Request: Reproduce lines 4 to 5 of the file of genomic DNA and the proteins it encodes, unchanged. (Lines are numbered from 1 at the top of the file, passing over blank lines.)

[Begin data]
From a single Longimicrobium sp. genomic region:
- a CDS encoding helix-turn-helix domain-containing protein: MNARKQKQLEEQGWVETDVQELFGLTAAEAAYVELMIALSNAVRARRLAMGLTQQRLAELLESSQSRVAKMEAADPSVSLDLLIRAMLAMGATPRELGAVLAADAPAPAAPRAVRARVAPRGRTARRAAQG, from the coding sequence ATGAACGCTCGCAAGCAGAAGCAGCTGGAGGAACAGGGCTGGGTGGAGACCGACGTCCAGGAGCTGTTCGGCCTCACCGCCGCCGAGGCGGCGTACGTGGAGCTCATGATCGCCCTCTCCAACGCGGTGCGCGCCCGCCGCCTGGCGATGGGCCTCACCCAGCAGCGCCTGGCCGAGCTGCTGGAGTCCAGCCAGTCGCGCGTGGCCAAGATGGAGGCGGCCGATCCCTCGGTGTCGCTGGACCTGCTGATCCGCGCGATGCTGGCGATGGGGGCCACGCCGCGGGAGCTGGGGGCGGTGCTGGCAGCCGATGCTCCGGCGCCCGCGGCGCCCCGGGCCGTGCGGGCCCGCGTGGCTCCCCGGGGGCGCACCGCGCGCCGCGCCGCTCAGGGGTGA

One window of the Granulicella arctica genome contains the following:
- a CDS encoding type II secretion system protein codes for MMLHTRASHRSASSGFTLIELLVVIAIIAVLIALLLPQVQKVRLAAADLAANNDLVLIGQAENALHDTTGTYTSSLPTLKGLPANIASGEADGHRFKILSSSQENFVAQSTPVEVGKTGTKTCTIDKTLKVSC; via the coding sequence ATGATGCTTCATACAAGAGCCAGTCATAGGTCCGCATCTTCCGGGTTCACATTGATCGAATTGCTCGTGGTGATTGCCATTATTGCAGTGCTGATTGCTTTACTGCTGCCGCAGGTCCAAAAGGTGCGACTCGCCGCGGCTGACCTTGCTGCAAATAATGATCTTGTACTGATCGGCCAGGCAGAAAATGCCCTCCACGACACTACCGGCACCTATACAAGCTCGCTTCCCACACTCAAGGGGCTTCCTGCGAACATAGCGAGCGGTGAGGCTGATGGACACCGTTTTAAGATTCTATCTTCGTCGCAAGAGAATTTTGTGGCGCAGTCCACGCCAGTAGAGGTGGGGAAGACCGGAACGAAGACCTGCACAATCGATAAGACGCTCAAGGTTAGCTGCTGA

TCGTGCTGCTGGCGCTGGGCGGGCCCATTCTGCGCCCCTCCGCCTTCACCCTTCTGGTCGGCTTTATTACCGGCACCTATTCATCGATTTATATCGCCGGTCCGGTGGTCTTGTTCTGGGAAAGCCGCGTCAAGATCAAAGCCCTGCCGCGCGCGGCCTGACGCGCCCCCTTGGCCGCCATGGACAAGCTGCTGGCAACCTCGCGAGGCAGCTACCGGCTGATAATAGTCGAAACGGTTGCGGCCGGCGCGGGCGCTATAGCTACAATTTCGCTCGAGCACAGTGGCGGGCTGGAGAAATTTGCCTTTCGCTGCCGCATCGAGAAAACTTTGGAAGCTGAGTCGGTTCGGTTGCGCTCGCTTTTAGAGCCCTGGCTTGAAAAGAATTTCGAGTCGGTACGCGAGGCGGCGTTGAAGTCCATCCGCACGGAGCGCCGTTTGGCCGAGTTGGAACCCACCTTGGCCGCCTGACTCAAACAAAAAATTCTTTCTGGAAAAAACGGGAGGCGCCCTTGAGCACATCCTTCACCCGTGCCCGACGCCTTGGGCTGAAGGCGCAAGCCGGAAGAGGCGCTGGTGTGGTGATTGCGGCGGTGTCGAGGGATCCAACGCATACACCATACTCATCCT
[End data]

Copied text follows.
- a CDS encoding type II secretion system protein codes for MMLHTRASHRSASSGFTLIELLVVIAIIAVLIALLLPQVQKVRLAAADLAANNDLVLIGQAENALHDTTGTYTSSLPTLKGLPANIASGEADGHRFKILSSSQENFVAQSTPVEVGKTGTKTCTIDKTLKVSC; via the coding sequence ATGATGCTTCATACAAGAGCCAGTCATAGGTCCGCATCTTCCGGGTTCACATTGATCGAATTGCTCGTGGTGATTGCCATTATTGCAGTGCTGATTGCTTTACTGCTGCCGCAGGTCCAAAAGGTGCGACTCGCCGCGGCTGACCTTGCTGCAAATAATGATCTTGTACTGATCGGCCAGGCAGAAAATGCCCTCCACGACACTACCGGCACCTATACAAGCTCGCTTCCCACACTCAAGGGGCTTCCTGCGAACATAGCGAGCGGTGAGGCTGATGGACACCGTTTTAAGATTCTATCTTCGTCGCAAGAGAATTTTGTGGCGCAGTCCACGCCAGTAGAGGTGGGGAAGACCGGAACGAAGACCTGCACAATCGATAAGACGCTCAAGGTTAGCTGCTGA

TCGTGCTGCTGGCGCTGGGCGGGCCCATTCTGCGCCCCTCCGCCTTCACCCTTCTGGTCGGCTTTATTACCGGCACCTATTCATCGATTTATATCGCCGGTCCGGTGGTCTTGTTCTGGGAAAGCCGCGTCAAGATCAAAGCCCTGCCGCGCGCGGCCTGACGCGCCCCCTTGGCCGCCATGGACAAGCTGCTGGCAACCTCGCGAGGCAGCTACCGGCTGATAATAGTCGAAACGGTTGCGGCCGGCGCGGGCGCTATAGCTACAATTTCGCTCGAGCACAGTGGCGGGCTGGAGAAATTTGCCTTTCGCTGCCGCATCGAGAAAACTTTGGAAGCTGAGTCGGTTCGGTTGCGCTCGCTTTTAGAGCCCTGGCTTGAAAAGAATTTCGAGTCGGTACGCGAGGCGGCGTTGAAGTCCATCCGCACGGAGCGCCGTTTGGCCGAGTTGGAACCCACCTTGGCCGCCTGACTCAAACAAAAAATTCTTTCTGGAAAAAACGGGAGGCGCCCTTGAGCACATCCTTCACCCGTGCCCGACGCCTTGGGCTGAAGGCGCAAGCCGGAAGAGGCGCTGGTGTGGTGATTGCGGCGGTGTCGAGGGATCCAACGCATACACCATACTCATCCT